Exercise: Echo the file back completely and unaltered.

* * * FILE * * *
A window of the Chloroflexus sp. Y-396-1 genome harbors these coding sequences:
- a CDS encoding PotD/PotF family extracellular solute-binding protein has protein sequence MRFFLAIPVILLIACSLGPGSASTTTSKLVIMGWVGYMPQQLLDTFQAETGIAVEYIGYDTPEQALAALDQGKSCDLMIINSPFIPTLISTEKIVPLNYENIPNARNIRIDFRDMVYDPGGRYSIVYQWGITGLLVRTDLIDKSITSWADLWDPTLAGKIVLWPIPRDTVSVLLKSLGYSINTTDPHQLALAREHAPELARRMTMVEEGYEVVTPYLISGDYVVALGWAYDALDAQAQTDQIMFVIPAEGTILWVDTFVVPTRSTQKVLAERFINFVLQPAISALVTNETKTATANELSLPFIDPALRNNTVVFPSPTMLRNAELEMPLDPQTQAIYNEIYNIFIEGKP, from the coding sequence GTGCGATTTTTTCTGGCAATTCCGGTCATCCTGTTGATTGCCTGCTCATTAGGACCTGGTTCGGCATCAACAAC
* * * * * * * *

A window of the Chloroflexus sp. Y-396-1 genome harbors these coding sequences:
- a CDS encoding PotD/PotF family extracellular solute-binding protein has protein sequence MRFFLAIPVILLIACSLGPGSASTTTSKLVIMGWVGYMPQQLLDTFQAETGIAVEYIGYDTPEQALAALDQGKSCDLMIINSPFIPTLISTEKIVPLNYENIPNARNIRIDFRDMVYDPGGRYSIVYQWGITGLLVRTDLIDKSITSWADLWDPTLAGKIVLWPIPRDTVSVLLKSLGYSINTTDPHQLALAREHAPELARRMTMVEEGYEVVTPYLISGDYVVALGWAYDALDAQAQTDQIMFVIPAEGTILWVDTFVVPTRSTQKVLAERFINFVLQPAISALVTNETKTATANELSLPFIDPALRNNTVVFPSPTMLRNAELEMPLDPQTQAIYNEIYNIFIEGKP, from the coding sequence GTGCGATTTTTTCTGGCAATTCCGGTCATCCTGTTGATTGCCTGCTCATTAGGACCTGGTTCGGCATCAACAAC